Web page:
Nicole Melanson ~
In the age of selfies and personal branding on social media, Lia Weston’s You Wish is a timely read that explores what happens when the lines between fantasy and reality blur beyond recognition.
Tom Lash is an emotionally adrift artist gifted with the ability to perceive gaps in other people’s lives and the technological skills to fill them. His company, Ignis Fatuus AKA IF, provides a boutique Photoshopping-on-steroids service to clients keen to make their lives look better on paper. What starts as a bit of a joke enterprise — editing out former spouses and replacing them with celebrities or placing ordinary people in extraordinary situations — takes a sadder turn as Tom’s clientele expands to include people looking to create false memories eg. parents imagining milestones for children long since deceased.
Tom begins to assume the burden of his clients and questions whether what he’s offering them is actually healthy or harmful in the long run. He also worries that his images will hurt people other than the clients commissioning them — for example, the children deemed “failures” by their parents, who Photoshop them winning undeserved accolades. Tom is, perhaps, particularly sensitive to this conundrum as he feels disapproval from friends and family dissatisfied with his decision to abandon more “legitimate” artistic endeavours in favour of what they consider shadier pursuits.
You Wish poses lots of ethical dilemmas as Tom finds himself increasingly entangled in his clients’ lives and starts to grasp the far-reaching consequences of his curation and resultant manipulation. He also confronts how he’s become a victim to his own creations as fantasies about a woman he knows only from stock images ensnare him at the expense of real-life romance.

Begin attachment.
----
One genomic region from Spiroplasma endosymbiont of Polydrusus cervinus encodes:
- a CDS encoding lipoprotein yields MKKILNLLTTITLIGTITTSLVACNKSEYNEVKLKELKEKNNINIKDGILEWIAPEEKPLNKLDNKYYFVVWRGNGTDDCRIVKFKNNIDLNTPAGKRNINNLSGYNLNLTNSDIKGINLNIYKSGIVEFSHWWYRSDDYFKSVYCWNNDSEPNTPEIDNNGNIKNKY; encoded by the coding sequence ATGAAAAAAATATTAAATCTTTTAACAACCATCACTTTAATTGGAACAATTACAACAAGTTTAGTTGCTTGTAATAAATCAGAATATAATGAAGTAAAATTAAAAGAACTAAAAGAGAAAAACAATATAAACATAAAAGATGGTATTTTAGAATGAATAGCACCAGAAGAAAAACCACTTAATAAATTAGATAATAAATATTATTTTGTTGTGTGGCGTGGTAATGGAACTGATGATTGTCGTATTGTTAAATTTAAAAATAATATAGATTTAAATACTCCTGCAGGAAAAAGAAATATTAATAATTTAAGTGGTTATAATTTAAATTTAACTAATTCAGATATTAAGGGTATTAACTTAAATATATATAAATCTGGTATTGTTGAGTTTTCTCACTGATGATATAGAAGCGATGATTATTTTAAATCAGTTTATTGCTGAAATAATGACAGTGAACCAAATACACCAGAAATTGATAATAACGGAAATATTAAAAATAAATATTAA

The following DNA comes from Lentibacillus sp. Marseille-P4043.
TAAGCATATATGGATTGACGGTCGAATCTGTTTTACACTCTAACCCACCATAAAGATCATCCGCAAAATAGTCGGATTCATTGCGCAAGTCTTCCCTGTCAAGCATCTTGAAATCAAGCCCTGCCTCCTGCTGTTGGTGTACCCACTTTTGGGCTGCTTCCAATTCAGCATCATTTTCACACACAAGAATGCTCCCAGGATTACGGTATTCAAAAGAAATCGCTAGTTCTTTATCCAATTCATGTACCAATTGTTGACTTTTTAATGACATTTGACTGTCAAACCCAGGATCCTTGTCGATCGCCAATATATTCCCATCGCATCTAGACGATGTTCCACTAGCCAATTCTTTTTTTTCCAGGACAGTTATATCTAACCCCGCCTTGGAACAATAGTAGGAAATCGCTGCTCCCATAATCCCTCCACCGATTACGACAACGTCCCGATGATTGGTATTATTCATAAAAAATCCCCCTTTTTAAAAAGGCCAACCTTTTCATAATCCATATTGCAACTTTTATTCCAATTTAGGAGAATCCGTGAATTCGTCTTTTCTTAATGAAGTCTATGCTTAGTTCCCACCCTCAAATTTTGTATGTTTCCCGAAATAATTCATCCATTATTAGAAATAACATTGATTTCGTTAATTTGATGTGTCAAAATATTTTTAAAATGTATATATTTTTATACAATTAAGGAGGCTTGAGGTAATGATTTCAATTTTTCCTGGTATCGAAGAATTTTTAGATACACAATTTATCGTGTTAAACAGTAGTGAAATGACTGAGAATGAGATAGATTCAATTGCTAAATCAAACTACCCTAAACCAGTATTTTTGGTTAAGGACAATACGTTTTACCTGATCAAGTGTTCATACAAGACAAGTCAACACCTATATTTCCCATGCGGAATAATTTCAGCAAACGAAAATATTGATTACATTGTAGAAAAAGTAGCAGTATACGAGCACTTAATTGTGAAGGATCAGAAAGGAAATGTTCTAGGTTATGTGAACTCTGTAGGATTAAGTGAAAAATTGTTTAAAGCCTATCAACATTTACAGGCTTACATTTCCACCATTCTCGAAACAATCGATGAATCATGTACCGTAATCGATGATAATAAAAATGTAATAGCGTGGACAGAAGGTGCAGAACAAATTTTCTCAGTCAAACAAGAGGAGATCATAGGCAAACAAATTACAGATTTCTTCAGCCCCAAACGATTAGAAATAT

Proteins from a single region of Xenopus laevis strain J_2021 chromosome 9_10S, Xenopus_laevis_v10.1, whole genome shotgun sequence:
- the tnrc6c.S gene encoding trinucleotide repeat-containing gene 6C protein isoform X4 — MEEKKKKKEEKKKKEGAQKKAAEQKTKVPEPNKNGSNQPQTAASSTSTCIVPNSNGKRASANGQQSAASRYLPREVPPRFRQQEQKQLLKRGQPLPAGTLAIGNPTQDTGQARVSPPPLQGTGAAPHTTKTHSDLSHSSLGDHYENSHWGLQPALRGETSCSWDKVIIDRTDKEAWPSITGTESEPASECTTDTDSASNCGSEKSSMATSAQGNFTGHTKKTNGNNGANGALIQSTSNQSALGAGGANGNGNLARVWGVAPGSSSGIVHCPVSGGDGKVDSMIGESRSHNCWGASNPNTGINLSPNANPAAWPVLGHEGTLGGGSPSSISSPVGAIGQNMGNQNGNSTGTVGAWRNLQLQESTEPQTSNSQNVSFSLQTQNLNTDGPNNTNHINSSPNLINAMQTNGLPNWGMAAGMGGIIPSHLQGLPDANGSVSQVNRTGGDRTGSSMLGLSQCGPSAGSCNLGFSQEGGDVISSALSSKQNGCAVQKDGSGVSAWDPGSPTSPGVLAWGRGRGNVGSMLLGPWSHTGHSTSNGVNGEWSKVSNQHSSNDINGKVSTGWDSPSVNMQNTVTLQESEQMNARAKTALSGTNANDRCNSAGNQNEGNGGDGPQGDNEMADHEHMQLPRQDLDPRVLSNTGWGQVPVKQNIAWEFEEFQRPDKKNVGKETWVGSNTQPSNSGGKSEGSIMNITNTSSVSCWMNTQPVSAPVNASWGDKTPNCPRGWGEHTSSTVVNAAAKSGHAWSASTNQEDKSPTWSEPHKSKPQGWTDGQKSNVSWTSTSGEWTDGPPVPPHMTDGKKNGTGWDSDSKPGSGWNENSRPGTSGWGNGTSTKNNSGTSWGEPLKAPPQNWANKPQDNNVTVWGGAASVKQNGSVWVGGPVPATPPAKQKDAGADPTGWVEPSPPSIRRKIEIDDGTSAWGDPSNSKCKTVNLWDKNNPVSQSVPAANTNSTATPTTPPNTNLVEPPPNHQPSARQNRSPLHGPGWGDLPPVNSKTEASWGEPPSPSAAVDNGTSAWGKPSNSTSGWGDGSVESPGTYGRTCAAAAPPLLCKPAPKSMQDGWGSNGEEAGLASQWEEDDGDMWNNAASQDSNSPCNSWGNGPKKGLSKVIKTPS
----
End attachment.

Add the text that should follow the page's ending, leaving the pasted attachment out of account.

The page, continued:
Inevitably, IF encounters legal dramas, and Tom’s sense of purpose begins to unravel. This raises issues about whether or not ethics are only relevant within the context of the law, or if there is a higher moral code we should all adhere to irrespective of criminality.
The darkness of this theme is carefully balanced with satire and humour. Weston has given Tom an incredible eye for detail. Like a superhero learning to control his powers, Tom struggles to know when to show off his observational skills and when to keep his mouth shut, entertaining and offending in equal measure. He is surrounded by an eclectic circle of fellow artists, family, and friends, but Tom’s true co-stars are his co-workers, a motley group of talented but complicated individuals.
Weston has a knack for vivid characterization using minimal physical description. Her characters are unique yet easily identifiable. Her insights are razor-sharp and her language controlled. A different writer might have taken greater liberties with her sense of humour and turned You Wish into a very successful rom-com, but Weston has opted for a more genre-defying approach.
Snappy, witty, and wry, You Wish is a beach read for the urban crowd. Although not as feel-good or laugh-out-loud funny as the series Offspring, this book should appeal to readers with the same cosmopolitan sensibilities and enthusiasm for offbeat drama, whilst fans of The Office will enjoy a fresh take on how the people you work with can make life either a pleasure or a misery.
You Wish can be purchased from all great Australian book shops and is also available from Pan Macmillan Australia here.